The supply of money is created by the new lending actions of banks in cooperation with the central bank, the Fed in the U.S. case. An increased demand for money to hold does not automatically elicit an increase in the supply of money. Let’s say that an employee of XYZ Company decides to save a larger portion of her paycheck in the form of increased money balances. On payday, XYZ transfers into the employee’s bank account the employee’s salary. So, XYZ’s bank account is debited by the same amount that the employee’s bank account is credited. No new money is created in this process. All that has happened is that the ownership of money has changed. No net new bank credit is created in this process. Although the employee’s bank has gained some additional reserves in the process that would enable it to create some new credit, XYZ’s bank has lost reserves, requiring it to extinguish credit, all else the same. Aggregate spending does decrease because the employee cuts back on her spending in order to increase her money balances.

So, the paradox of thrift, which mainstream economists and Mr. Henninger so readily embrace, is only paradoxical in the special case in which the public’s demand for money to hold increases. How do these economists and Mr. Henninger know ahead of time that tax rebates will be accompanied by an increased demand for money to hold on the part of households? Even if the demand for money to hold does increase, I can make an argument that the supply of money available to be held is likely to increase. The Treasury is going to issue securities to finance its new spending and tax rebate programs. If, which is likely, banks and the Fed purchase a large quantity of these Treasury securities, then the supply of money will increase. An increased demand for money to hold matched by an increased supply will not lead to a decrease in aggregate spending.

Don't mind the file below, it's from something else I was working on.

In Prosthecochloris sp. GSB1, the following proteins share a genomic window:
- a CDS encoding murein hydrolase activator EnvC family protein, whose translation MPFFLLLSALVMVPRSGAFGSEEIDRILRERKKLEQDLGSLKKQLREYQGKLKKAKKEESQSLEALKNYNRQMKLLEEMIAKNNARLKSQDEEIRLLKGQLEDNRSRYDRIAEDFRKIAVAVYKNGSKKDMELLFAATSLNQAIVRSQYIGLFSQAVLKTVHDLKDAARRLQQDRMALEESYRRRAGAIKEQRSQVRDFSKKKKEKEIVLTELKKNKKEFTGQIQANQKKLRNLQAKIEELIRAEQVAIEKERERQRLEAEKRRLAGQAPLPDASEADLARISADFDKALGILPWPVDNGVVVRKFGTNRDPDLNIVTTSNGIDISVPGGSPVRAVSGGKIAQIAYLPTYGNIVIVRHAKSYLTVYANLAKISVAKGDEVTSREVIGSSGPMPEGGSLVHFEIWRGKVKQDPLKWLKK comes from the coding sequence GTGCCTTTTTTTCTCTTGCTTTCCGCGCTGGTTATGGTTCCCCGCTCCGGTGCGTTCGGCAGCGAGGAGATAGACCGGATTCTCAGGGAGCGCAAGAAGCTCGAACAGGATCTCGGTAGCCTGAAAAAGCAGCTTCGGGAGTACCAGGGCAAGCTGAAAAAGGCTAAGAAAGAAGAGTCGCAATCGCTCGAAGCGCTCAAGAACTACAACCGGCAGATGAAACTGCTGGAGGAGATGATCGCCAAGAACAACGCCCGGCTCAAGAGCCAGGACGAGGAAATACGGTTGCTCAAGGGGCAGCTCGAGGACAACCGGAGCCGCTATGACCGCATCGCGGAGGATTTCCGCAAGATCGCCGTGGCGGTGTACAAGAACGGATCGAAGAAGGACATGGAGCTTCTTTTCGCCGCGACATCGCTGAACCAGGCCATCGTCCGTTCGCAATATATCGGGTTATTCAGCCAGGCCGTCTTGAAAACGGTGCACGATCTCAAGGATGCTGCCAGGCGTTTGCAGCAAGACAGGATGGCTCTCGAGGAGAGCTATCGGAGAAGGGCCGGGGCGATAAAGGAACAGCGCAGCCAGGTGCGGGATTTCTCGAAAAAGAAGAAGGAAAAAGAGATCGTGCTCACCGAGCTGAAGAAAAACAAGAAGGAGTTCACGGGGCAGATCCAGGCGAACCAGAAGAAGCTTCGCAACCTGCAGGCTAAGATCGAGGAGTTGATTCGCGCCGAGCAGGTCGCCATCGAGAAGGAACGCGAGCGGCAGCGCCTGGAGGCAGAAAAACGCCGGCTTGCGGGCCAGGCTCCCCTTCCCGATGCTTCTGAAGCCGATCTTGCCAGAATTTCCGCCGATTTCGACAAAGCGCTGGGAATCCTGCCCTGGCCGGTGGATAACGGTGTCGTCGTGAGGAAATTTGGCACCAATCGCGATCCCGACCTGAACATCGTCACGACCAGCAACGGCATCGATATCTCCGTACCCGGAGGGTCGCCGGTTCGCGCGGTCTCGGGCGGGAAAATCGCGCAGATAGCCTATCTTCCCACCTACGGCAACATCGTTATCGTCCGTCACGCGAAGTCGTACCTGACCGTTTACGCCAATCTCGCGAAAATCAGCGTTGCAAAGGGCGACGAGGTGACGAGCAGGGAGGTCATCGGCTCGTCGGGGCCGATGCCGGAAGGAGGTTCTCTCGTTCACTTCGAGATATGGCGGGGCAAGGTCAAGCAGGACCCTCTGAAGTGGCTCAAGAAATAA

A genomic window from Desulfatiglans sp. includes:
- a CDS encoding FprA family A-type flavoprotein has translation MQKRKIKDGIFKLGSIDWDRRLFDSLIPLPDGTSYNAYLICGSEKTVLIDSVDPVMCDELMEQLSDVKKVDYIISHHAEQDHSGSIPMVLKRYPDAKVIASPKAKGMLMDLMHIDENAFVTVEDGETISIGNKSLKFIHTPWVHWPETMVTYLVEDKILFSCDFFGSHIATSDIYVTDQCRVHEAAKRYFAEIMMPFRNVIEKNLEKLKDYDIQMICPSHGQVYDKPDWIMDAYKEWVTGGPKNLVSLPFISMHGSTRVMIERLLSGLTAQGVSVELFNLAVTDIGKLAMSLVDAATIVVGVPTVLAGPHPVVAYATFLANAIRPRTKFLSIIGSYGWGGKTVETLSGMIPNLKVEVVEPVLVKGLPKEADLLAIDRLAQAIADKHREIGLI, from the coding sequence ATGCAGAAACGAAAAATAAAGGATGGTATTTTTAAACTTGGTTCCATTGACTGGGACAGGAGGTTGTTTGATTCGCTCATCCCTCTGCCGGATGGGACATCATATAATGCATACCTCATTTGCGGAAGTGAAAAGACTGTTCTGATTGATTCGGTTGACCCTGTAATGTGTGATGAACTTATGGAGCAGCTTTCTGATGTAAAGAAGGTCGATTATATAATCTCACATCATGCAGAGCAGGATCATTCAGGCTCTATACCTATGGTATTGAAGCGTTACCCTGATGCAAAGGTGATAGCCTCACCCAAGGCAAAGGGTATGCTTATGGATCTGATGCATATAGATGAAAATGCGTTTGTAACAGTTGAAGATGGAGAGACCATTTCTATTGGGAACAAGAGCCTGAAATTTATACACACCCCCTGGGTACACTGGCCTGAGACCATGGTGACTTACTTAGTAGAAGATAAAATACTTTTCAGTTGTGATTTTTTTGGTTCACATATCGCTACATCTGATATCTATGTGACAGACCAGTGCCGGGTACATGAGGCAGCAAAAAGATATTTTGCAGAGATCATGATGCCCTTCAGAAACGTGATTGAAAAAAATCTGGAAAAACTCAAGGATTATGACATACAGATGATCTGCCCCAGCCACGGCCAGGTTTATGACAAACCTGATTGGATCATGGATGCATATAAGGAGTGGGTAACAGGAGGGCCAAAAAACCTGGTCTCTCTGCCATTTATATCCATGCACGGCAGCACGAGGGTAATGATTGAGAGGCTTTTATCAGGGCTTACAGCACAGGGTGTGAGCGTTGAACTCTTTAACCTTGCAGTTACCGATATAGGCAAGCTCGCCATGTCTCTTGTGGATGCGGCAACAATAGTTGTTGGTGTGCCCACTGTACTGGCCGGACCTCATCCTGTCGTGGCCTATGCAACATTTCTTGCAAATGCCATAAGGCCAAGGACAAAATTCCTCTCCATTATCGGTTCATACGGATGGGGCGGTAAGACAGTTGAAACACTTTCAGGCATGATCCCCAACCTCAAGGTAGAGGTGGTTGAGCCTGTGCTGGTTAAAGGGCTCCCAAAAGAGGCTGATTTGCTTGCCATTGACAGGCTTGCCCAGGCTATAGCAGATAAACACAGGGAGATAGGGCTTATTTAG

There is one other tangential economic myth that I would like to bust – that the U.S. economy cannot grow rapidly unless there is a high level of consumer spending. I would ask you to turn your attention to the chart below. The line in the chart is the five-year moving average of the ratio (in percentage terms) of real personal consumption expenditures to real GDP. The bars are the five-year compound annual rates of growth in real GDP excluding federal government expenditures. Notice that in recent years, the consumption ratio has moved up significantly. Notice also that the real GDP growth rate has moved down significantly. The most rapid real GDP growth we experienced in the 1951 through 2008 period occurred in the 1960s, a period when the consumption ratio was relatively low. My bet is that when we come out of this current deep recession (Q4:2009?), the recovery and expansion will be accompanied by a much lower consumption ratio than we have experienced in recent years and higher export and business capital spending ratios than we have experienced in recent years. But most importantly, I expect that these changing ratios will be accompanied by higher growth in real GDP ex federal government than we have experienced in recent years. Why? Because, as I stated at the outset, the pace of economic growth is a function of productivity and thrift. And no less an authority than the editor of Vogue says that thrift is in vogue again!

Anonymous said...

Fascinating stuff. This gives me hope that some long-term environmental good may yet come from our present economic situation.